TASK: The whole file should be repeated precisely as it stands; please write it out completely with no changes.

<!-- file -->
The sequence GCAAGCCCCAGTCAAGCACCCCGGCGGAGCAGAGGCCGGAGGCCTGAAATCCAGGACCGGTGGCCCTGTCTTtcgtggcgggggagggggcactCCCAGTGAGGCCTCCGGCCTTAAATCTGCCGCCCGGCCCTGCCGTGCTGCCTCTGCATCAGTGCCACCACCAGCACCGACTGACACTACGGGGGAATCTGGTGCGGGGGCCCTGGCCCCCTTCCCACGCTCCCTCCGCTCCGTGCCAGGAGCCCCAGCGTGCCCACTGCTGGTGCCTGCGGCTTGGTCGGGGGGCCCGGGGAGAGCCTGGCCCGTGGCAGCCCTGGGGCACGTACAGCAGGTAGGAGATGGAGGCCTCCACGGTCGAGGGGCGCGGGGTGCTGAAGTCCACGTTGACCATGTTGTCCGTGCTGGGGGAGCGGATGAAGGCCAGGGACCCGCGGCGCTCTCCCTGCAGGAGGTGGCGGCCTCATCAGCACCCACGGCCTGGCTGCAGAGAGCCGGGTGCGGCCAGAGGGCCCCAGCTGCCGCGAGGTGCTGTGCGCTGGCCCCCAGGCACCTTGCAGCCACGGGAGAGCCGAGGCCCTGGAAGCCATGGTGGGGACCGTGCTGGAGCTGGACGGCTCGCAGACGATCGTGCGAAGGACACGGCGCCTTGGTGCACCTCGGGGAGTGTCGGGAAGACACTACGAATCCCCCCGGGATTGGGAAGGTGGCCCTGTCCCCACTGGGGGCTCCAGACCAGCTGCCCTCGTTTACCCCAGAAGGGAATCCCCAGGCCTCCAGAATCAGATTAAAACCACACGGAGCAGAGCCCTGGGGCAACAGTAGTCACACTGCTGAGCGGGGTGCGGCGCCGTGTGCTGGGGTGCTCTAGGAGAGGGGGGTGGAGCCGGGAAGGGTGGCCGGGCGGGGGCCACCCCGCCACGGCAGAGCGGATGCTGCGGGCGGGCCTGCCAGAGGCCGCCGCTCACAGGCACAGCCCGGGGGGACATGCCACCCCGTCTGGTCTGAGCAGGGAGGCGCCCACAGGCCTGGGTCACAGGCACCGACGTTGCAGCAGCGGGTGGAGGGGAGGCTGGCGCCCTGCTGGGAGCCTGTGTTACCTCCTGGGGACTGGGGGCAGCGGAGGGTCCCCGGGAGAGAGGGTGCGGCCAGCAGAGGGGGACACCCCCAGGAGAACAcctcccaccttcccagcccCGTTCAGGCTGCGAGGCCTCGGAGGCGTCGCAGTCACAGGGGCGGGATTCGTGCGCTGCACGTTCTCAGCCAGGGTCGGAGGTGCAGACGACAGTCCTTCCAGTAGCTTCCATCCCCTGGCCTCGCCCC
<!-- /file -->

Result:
The sequence GCAAGCCCCAGTCAAGCACCCCGGCGGAGCAGAGGCCGGAGGCCTGAAATCCAGGACCGGTGGCCCTGTCTTtcgtggcgggggagggggcactCCCAGTGAGGCCTCCGGCCTTAAATCTGCCGCCCGGCCCTGCCGTGCTGCCTCTGCATCAGTGCCACCACCAGCACCGACTGACACTACGGGGGAATCTGGTGCGGGGGCCCTGGCCCCCTTCCCACGCTCCCTCCGCTCCGTGCCAGGAGCCCCAGCGTGCCCACTGCTGGTGCCTGCGGCTTGGTCGGGGGGCCCGGGGAGAGCCTGGCCCGTGGCAGCCCTGGGGCACGTACAGCAGGTAGGAGATGGAGGCCTCCACGGTCGAGGGGCGCGGGGTGCTGAAGTCCACGTTGACCATGTTGTCCGTGCTGGGGGAGCGGATGAAGGCCAGGGACCCGCGGCGCTCTCCCTGCAGGAGGTGGCGGCCTCATCAGCACCCACGGCCTGGCTGCAGAGAGCCGGGTGCGGCCAGAGGGCCCCAGCTGCCGCGAGGTGCTGTGCGCTGGCCCCCAGGCACCTTGCAGCCACGGGAGAGCCGAGGCCCTGGAAGCCATGGTGGGGACCGTGCTGGAGCTGGACGGCTCGCAGACGATCGTGCGAAGGACACGGCGCCTTGGTGCACCTCGGGGAGTGTCGGGAAGACACTACGAATCCCCCCGGGATTGGGAAGGTGGCCCTGTCCCCACTGGGGGCTCCAGACCAGCTGCCCTCGTTTACCCCAGAAGGGAATCCCCAGGCCTCCAGAATCAGATTAAAACCACACGGAGCAGAGCCCTGGGGCAACAGTAGTCACACTGCTGAGCGGGGTGCGGCGCCGTGTGCTGGGGTGCTCTAGGAGAGGGGGGTGGAGCCGGGAAGGGTGGCCGGGCGGGGGCCACCCCGCCACGGCAGAGCGGATGCTGCGGGCGGGCCTGCCAGAGGCCGCCGCTCACAGGCACAGCCCGGGGGGACATGCCACCCCGTCTGGTCTGAGCAGGGAGGCGCCCACAGGCCTGGGTCACAGGCACCGACGTTGCAGCAGCGGGTGGAGGGGAGGCTGGCGCCCTGCTGGGAGCCTGTGTTACCTCCTGGGGACTGGGGGCAGCGGAGGGTCCCCGGGAGAGAGGGTGCGGCCAGCAGAGGGGGACACCCCCAGGAGAACAcctcccaccttcccagcccCGTTCAGGCTGCGAGGCCTCGGAGGCGTCGCAGTCACAGGGGCGGGATTCGTGCGCTGCACGTTCTCAGCCAGGGTCGGAGGTGCAGACGACAGTCCTTCCAGTAGCTTCCATCCCCTGGCCTCGCCCC